For many students, picking a major is a tough decision. It’s not unusual for freshmen and sophomores to have an undeclared major or change their field of study multiple times. But what if a student did declare a major and then the college decided it would no longer be offered?
On February 28, an official statement from President Dick Merriman was released to the campus announcing that at the end of the 2012-13 school year, the College would no longer offer a clinical nursing program.
Most current students won’t be affected by this change. Students who are already accepted into the nursing program should be able to graduate with their degree in nursing before the program is discontinued. However, freshmen who came with the intent of applying for the nursing program now have to figure out what their options are.
In his e-mail, Merriman cited finances as part of the decision. The state has been providing funding to Kansas colleges to improve nursing programs and encourage students to study programs. Unfortunately, this grant money is not available to private colleges. Providing the advanced education these students need is expensive.
To put it simple, the college wants to go out while it’s still on top. Rather than drag things out until the quality of the nursing program has declined drastically, the department still has a good reputation and is graduating quality nurses.
For the freshmen, and for next year’s students who have anticipated being in the nursing department, none of this is consolation.
The freshmen have made this their home. They’ve made friends, they’re involved in activities. Now, they either have to transfer or choose a new direction. Southwestern doesn’t want to see them go but understands if they have to. It’s a little like being dumped but then told, “I still want to stay friends.”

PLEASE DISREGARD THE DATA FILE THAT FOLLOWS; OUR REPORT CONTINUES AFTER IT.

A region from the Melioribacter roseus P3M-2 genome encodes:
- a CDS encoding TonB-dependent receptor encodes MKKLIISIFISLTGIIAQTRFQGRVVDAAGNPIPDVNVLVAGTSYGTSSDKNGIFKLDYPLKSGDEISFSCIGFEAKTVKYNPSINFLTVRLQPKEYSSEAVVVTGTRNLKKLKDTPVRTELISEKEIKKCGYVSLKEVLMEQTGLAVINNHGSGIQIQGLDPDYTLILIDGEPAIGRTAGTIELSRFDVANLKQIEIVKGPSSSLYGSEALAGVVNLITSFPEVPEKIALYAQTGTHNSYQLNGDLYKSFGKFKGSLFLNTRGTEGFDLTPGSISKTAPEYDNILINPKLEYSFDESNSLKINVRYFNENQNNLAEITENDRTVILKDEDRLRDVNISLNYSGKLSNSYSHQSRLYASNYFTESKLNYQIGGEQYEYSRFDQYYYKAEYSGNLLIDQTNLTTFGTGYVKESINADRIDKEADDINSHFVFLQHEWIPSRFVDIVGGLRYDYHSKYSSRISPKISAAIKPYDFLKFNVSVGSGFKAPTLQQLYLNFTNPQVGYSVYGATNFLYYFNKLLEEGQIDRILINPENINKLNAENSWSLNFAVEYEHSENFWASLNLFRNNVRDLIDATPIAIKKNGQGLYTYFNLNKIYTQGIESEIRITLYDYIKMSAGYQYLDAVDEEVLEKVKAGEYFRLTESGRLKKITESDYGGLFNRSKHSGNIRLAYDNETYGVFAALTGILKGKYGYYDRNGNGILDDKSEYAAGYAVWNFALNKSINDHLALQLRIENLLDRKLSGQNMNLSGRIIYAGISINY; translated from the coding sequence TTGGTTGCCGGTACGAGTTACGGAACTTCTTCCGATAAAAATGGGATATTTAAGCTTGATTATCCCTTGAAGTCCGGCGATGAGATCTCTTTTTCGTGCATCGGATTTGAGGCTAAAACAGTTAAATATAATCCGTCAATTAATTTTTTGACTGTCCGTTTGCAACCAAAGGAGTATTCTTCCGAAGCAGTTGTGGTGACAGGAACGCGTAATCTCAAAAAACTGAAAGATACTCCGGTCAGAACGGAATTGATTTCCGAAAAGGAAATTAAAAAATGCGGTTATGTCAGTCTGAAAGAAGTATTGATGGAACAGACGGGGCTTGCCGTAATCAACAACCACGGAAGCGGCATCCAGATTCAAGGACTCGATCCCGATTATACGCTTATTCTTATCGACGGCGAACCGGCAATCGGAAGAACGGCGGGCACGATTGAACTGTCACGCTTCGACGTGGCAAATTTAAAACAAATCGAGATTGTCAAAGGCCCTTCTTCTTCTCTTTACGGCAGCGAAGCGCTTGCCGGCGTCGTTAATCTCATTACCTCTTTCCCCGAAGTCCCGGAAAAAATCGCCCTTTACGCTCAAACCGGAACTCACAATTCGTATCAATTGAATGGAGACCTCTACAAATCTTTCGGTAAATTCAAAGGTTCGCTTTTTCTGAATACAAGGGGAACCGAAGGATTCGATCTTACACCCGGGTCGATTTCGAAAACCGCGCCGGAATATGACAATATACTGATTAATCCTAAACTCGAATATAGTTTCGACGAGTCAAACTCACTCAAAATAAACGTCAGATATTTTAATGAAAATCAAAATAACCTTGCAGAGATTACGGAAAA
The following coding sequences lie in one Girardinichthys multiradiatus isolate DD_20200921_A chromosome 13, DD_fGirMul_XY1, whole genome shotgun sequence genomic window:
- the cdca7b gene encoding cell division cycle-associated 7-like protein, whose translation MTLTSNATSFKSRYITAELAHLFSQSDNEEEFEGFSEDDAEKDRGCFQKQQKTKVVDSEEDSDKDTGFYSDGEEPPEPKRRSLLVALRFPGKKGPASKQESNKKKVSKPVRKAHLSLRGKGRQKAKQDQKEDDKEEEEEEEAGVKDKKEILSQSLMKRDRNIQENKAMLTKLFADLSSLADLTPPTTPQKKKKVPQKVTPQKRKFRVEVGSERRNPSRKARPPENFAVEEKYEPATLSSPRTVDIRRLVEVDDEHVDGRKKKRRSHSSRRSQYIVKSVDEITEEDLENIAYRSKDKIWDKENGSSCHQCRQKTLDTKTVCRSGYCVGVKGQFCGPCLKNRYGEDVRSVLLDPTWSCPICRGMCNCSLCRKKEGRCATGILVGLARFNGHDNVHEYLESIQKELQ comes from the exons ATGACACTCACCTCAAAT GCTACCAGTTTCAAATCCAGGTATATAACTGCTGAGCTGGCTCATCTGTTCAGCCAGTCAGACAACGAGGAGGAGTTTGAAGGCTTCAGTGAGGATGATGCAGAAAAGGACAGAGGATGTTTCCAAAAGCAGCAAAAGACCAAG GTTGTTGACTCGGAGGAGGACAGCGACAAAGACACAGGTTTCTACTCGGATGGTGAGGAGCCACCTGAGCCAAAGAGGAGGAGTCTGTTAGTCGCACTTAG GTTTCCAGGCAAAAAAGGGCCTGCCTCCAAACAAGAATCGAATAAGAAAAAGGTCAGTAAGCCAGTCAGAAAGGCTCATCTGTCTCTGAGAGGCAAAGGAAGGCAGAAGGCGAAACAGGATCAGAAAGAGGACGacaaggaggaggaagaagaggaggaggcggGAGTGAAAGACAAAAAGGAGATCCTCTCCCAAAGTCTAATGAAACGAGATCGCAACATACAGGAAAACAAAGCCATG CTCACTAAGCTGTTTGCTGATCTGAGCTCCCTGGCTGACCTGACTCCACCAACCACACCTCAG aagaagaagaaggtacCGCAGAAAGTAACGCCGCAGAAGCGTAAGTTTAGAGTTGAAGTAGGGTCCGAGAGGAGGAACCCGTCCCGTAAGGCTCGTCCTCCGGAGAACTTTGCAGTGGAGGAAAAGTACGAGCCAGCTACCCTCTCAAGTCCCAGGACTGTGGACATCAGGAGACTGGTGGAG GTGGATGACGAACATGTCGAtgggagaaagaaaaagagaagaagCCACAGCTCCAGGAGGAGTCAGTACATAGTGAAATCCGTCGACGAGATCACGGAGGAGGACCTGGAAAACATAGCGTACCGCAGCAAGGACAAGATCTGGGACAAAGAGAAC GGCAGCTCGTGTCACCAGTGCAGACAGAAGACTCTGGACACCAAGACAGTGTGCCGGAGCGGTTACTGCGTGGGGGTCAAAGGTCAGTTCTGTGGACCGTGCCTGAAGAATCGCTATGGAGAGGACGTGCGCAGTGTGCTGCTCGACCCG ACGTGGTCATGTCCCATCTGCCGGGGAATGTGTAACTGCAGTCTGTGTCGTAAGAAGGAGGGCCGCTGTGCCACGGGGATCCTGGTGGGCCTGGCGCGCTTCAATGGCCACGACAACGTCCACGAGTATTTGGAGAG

Those who work in admissions have to talk to prospective students who have committed to coming here and now, might make plans to go to a different college.
There are still many questions being asked by students and faculty alike, not everyone has all the answers yet.
The end of the clinical nursing program is sad news for many people and a sign of the financial situation the country is still recovering from, but we shouldn’t take it as an indicator that the college is in trouble.
New classes are always being added to the course catalog. The college tries to offer programs that will attract more students and better prepare those students to succeed in a competitive job market.
The administration has made a decision that they feel is best for the students and faculty of the college, and undoubtedly it’s been a tough one to make. There is disappointment from some, which is to be expected but we are Builders. No matter whether we have to change schools or change degrees, the future is bright.
Lea Shores is a senior majoring in English. You may e-mail her at firstname.lastname@example.org.
Edited by Alejandra Rojas